Thursday's crash of a de Havilland Dash 8 Q400 in Clarence was deeply saddening. Fifty persons were killed in the tragedy, and the 2 1/2 -year period of fatality-free flying in commercial aviation was brought abruptly to an end.
More tragic, this crash was foreseeable and likely preventable, if not for the preference of profit over safety in some of the aviation industry and for the lax oversight of the Federal Aviation Administration in its failure to adequately address known safety risks related to icing.
Initial reports strongly indicate that airframe icing played a major role in the crash of this turboprop aircraft. This type of occurrence is not without precedent. On Oct. 31, 1994, American Eagle Flight 4184 dropped from the sky when ice accumulated on its wings. It crashed into a soybean field in Roselawn, Ind., killing all 68 people onboard. On Jan. 9, 1997, Comair flight 3272 dropped from the sky over Monroe, Mich. when ice accumulated on its wings, killing all 29 people on board.
Like Thursday's crash, both of these planes were turboprop -- an Avions de Transport Regional 72 and an Embraer 120, respectively. Both aircraft were equipped with pneumatic deicing boots, a technology invented in the 1930s that has not changed much since.
As chairman of the National Transportation Safety Board, I oversaw the investigation into the Roselawn and Monroe crashes. It became apparent that, while deicing boots are more fuel efficient than the heated wing technology that larger jets use, they are not as effective at reducing the risk of an icing accident.
Furthermore, the FAA is charged with overseeing the certification process of each make and model of aircraft, yet we found in our investigation that the FAA failed to ensure that this certification adequately accounted for hazards that can result from all known icing conditions. After our extensive investigation at Roselawn concluded, I signed the NTSB's recommendations to the FAA regarding these issues.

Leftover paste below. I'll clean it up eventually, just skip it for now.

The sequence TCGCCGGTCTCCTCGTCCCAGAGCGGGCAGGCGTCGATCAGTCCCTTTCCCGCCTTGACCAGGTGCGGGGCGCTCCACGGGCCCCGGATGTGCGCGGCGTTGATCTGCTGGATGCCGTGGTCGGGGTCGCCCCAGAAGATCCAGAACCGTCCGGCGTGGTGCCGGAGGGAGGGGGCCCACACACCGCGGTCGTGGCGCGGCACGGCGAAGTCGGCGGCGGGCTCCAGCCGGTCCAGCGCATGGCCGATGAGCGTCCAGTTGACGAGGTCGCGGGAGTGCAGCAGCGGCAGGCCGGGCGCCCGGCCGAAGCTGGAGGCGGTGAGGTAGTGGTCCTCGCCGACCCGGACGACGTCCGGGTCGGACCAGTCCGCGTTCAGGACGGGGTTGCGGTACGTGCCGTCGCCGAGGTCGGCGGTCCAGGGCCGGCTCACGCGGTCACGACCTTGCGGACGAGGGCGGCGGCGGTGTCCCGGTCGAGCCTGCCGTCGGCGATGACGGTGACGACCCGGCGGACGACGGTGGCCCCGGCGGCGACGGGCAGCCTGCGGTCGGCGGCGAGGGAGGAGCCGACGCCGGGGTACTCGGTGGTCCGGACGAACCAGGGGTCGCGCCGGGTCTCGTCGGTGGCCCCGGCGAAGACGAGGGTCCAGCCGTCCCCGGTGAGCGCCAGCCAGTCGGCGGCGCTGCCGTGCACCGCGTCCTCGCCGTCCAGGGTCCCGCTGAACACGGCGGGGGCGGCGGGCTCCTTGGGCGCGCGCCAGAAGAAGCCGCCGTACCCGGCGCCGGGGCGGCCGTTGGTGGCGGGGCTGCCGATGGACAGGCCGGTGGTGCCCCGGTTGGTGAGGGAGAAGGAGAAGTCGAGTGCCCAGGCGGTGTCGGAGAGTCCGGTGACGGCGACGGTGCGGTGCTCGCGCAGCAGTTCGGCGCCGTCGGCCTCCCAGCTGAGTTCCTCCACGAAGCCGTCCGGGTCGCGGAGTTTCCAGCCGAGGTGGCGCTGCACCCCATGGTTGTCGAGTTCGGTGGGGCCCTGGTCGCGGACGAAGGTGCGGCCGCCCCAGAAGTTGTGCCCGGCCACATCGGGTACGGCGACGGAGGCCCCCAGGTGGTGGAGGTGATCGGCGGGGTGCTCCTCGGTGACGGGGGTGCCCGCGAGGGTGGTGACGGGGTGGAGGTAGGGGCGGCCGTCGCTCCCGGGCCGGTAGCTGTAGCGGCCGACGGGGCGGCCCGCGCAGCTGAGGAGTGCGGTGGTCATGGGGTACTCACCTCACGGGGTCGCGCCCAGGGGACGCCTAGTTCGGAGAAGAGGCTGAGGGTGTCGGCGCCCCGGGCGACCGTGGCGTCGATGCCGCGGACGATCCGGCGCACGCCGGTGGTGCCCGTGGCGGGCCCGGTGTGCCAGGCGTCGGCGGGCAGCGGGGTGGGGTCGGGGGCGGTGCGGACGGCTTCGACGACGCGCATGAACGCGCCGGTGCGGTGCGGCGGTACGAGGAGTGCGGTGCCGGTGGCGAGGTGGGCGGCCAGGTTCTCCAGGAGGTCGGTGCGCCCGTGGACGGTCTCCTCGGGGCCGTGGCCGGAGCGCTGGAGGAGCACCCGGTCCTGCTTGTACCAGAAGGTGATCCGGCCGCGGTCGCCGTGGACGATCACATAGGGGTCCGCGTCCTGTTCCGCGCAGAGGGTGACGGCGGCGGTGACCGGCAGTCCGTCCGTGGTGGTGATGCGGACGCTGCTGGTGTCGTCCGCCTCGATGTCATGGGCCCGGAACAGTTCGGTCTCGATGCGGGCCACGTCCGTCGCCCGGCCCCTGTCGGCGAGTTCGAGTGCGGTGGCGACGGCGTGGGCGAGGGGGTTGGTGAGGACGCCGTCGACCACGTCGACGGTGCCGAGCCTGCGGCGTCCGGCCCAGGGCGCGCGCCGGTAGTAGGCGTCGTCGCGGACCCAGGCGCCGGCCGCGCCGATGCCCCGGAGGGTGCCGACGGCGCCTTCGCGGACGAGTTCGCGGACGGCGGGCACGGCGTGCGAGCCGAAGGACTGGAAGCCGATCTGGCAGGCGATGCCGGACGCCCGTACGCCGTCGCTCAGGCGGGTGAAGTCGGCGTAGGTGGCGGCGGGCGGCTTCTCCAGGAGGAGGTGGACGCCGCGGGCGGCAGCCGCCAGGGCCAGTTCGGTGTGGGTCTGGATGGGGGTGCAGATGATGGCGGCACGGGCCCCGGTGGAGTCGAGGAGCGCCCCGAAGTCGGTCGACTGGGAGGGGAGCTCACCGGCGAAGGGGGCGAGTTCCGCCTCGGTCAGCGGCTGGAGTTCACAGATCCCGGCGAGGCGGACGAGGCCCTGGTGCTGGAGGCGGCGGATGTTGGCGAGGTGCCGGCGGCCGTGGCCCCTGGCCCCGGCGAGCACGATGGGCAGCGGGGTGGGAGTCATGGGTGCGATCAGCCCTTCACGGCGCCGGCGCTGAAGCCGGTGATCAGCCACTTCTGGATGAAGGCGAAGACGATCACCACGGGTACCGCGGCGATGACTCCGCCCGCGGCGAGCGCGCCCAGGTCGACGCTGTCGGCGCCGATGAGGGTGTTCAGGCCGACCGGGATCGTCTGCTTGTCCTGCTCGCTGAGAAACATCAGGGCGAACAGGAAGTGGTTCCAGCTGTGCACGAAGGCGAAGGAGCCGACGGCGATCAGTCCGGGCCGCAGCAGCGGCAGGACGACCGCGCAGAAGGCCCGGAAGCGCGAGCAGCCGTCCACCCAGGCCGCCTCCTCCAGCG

More than 10 years later, the FAA has not adequately addressed these concerns, and the NTSB has placed safe flight in icing conditions on its "Most Wanted" safety improvements list.
The aircraft model that crashed Thursday was certified by the FAA on Jan. 26, 2000, and the accident aircraft itself was not manufactured until 2008 -- well after the Roselawn recommendations were issued and with full knowledge of the dangers that turboprops and deicing boots face in freezing conditions.
There was no move to incorporate the more effective (but more expensive) heated wing technology. What's more, an airworthiness directive published by the FAA in 1996 notes that the earlier, 40-seat model of DHC-8 aircraft had an unsafe condition which could result in loss of control of the aircraft when flaps were extended during icing conditions -- as they were in Thursday's crash -- and further that the autopilot should not be engaged in "severe icing conditions," a vaguely defined term.
But because the FAA basically ignored the NTSB's recommendation to adequately test aircraft in these conditions before declaring them airworthy, the certification of this new version of the DHC-8 went along without a hitch. The most substantial change to the new model was not related to safety: the aircraft was stretched to allow 78 passengers to be carried by the aircraft. In short, even in light of the Roselawn and Monroe accidents, safety was compromised so that these aircraft would be allowed to fly more people at cheaper cost.
In this instance, the FAA and the airline industry clearly placed a higher value on profit than on their passengers' safety. Well-known risks were overlooked, well-documented recommendations were ignored. That this plane was allowed to fly in dangerous conditions for which it was not thoroughly tested and prepared, and without recommended safety measures and devices in place, demonstrates this.
This attitude must change. The NTSB should move quickly to identify any deficiencies and FAA should take the requested action, such as prohibiting this aircraft from operating in icing conditions until remedies are established. I hope this accident will finally cause the FAA and the commercial aviation industry to take icing risks seriously so that a tragedy such as this will not happen again.
Jim Hall, an attorney, was chairman of the National Transportation Safety Board from 1994 to 2001.